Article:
Our hypothesis about the failure of SRI as the new mainstream a series of profound misunderstandings about CSR and SRI among the various stakeholders, that is ‘responsible’ companies that are practitioners of CSR, academic theorists, asset management companies, SRI finance professionals, rating agencies and non-financial analysts.
This chapter presents a ‘bottom-up’ approach that reintroduces the long-term horizon in investment decisions and focus on the adaptability and innovation capacities of the firms (and States) in front of the unprecedented challenges of the century.
The severity of the repeated financial crises and the challenges associated with global sustainability call urgently for responsible finance. Despite praise from institutional investors, SRI is far from the norm and has met very limited success with private investors and retail networks.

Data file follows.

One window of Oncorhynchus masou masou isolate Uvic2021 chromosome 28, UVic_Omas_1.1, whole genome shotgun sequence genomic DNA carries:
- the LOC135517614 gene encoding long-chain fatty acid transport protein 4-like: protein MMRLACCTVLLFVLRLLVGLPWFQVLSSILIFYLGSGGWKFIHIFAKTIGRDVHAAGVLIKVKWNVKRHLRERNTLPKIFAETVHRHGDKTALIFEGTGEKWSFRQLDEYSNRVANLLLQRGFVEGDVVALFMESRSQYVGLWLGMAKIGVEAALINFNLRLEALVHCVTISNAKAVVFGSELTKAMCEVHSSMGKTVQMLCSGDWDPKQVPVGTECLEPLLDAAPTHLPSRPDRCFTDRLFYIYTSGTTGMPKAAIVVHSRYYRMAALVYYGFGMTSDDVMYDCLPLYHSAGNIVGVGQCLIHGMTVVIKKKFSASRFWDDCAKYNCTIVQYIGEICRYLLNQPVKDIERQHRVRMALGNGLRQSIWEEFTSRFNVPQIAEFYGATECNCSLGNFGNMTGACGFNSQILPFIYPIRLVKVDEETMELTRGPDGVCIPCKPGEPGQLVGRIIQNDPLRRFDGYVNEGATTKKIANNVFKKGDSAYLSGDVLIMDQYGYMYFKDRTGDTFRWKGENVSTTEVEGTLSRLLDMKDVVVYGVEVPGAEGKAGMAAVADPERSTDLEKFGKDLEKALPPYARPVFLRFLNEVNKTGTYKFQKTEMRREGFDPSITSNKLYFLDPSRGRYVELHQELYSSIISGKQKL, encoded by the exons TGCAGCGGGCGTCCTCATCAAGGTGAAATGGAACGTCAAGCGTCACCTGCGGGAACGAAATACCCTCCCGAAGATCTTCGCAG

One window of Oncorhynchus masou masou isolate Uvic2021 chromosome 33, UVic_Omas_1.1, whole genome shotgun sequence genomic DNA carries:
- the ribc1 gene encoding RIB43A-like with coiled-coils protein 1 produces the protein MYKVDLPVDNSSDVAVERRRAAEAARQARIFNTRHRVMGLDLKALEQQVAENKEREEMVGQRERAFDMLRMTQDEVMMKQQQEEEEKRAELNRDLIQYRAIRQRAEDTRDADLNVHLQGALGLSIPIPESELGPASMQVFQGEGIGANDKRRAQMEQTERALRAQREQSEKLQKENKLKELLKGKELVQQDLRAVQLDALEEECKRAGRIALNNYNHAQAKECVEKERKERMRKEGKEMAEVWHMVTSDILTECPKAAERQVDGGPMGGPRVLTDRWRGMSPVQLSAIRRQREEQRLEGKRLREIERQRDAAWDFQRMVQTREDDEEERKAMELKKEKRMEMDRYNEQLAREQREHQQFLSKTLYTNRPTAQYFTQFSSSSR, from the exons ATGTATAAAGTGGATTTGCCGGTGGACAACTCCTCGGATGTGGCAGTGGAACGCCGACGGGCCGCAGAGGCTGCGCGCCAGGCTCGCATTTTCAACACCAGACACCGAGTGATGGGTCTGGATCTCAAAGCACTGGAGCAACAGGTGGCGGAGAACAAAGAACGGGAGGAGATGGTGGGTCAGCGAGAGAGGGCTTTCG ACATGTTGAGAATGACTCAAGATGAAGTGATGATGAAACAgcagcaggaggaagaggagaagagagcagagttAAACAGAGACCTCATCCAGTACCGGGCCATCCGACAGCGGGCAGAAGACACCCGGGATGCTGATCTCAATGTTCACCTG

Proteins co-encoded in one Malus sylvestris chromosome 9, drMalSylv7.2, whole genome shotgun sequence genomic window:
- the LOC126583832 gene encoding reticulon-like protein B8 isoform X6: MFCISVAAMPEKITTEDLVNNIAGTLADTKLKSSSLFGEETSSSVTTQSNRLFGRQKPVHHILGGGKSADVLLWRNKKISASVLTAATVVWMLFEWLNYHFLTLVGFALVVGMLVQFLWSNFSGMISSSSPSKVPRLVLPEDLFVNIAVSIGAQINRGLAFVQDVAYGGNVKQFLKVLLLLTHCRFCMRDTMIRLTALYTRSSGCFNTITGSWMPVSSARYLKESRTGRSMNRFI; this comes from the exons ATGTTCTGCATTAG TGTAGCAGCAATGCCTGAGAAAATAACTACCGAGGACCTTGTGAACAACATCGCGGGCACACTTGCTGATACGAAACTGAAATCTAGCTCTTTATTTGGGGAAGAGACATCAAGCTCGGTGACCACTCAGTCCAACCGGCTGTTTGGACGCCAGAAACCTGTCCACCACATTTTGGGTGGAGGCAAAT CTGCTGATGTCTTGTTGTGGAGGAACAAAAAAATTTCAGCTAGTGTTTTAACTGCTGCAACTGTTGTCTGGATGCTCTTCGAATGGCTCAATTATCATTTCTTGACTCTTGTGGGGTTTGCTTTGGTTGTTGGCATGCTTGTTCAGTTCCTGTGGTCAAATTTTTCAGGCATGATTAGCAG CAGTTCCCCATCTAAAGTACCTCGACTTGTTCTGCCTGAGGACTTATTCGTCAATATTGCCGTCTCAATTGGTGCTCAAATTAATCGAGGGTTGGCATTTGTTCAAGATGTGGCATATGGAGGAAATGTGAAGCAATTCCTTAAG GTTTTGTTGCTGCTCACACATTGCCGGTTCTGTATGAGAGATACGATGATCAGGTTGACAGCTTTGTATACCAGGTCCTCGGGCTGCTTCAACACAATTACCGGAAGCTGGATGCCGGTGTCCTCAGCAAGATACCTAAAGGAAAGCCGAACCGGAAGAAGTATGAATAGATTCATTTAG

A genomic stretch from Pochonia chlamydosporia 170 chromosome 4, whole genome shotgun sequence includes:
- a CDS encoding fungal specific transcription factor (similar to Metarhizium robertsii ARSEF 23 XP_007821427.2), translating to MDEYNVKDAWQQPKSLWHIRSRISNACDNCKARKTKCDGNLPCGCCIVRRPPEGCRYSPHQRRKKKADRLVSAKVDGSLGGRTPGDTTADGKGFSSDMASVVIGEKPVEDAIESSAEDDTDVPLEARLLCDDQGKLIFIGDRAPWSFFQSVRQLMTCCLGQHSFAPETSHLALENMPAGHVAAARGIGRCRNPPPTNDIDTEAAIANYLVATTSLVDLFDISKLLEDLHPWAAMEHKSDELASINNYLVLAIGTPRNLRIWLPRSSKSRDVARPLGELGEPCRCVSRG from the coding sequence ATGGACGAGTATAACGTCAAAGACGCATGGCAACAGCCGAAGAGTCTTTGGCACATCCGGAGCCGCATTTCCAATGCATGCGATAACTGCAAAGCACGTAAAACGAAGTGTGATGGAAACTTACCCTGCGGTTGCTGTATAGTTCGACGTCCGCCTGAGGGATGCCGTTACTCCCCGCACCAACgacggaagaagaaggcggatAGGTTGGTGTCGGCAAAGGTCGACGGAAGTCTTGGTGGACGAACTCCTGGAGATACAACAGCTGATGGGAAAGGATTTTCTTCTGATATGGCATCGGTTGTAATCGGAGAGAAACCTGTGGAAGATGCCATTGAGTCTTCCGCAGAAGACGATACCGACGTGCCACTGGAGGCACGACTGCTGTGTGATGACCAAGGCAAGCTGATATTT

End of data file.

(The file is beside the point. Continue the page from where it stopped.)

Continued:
To truly reconcile finance and sustainability we first need to go beyond the traditional dilemma between ethics and performance which considers any non-financial criteria as a severe constraint and foster a contributive conception of sustainable prosperity, for public and private agent as well.
Ninet, J. (2016), "SRI 2.0: More than a Makeover – A Fundamental Reformulation", Finance Reconsidered: New Perspectives for a Responsible and Sustainable Finance (Critical Studies on Corporate Responsibility, Governance and Sustainability, Vol. 10), Emerald Group Publishing Limited, Leeds, pp. 179-197. https://doi.org/10.1108/S2043-905920160000010027
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